1. Really ugly, hard-to-read, and hard-to-maintain code
  2. Different code paths for getting and setting a particular bitfield
  3. Multiple different styles and algorithms for getting at commonly-formatted, but differently-arranged bitfields
  4. Stability and correctness issues stemming from all of the above

Recently, I was reading some code by Dean AE7Q that was able to read and write ICOM ICF files.  His code is written in C++, so it has the benefit of using structs to map fields in a given buffer.  However, what really shook me, was the use of bitfield definitions.  Now, it’s not like I don’t write C all day long, and interact with bitfield definitions on a regular basis, I just handn’t even considered how much easier they would make the process.  I decided that there had to be a way I could do something similar in Python to make my life easier.

What I decided to do was write a parser for a simple meta language that looks like C.  It needed to support the following elements:

  1. Structures
  2. Arrays
  3. Bitfield definitions

Additionally, it would be very helpful if it had the following properties:

  1. A native data type for BCD-encoded bytes (many radios store integer values in BCD)
  2. 24-bit integers (Several radios use a three-byte integer to represent a frequency)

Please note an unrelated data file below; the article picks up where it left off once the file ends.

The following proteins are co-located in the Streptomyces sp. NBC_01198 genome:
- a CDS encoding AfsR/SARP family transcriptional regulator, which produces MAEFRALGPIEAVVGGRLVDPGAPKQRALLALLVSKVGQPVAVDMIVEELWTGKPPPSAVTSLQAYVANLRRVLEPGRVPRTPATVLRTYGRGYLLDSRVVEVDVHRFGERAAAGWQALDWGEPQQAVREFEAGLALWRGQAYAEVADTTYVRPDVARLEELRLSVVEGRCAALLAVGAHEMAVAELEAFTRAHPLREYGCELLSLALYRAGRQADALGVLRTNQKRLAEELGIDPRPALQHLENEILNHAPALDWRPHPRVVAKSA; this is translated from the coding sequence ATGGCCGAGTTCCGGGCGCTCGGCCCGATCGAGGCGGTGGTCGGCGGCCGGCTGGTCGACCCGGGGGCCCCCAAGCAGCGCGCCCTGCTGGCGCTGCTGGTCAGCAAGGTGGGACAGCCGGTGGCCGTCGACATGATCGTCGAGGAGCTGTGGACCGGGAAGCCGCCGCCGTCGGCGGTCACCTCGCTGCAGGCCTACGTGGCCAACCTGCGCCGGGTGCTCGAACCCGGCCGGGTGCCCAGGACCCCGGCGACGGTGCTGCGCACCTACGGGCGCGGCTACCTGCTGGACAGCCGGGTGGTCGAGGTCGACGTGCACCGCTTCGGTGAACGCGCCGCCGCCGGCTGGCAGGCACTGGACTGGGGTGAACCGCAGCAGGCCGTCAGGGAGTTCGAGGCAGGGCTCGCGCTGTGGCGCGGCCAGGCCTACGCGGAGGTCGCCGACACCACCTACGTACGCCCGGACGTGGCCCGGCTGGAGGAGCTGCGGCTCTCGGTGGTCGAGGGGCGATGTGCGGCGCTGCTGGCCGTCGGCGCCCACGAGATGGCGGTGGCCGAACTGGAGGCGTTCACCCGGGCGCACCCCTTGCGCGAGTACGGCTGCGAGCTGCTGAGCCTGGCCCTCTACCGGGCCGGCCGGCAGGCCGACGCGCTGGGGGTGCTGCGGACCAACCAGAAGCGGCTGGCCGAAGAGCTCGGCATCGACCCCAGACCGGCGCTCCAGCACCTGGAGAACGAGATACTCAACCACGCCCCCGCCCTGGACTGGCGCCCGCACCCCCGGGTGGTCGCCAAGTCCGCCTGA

3. A few compiler-directives to help seek within a large data stream to a position before mapping
  4. A pythonic mechanism to read and write the defined fields in the data stream after parsing

What I came up with was a module called bitwise.  It uses the PyPEG, which is somewhat like lex for C-based compiler writers.  The grammar is extremely simple and easy to understand, and the parser/compiler/whatever isn’t too bad either (although it could use quite a bit more cleanup).  The result is a simple, single-call interface that turns a binary data stream into a very usable object tree.  See the following example code:

# Defines a format for parsing some binary data
defn = """
  struct {
    u8 foo;
    u8 highbit:1,
       char string[3];
       bbcd fourdigits[2];
  } mystruct[1];"""
# Some binary data for us to parse
data = "x7Fx81abcx12x34"
tree = parse(defn, data)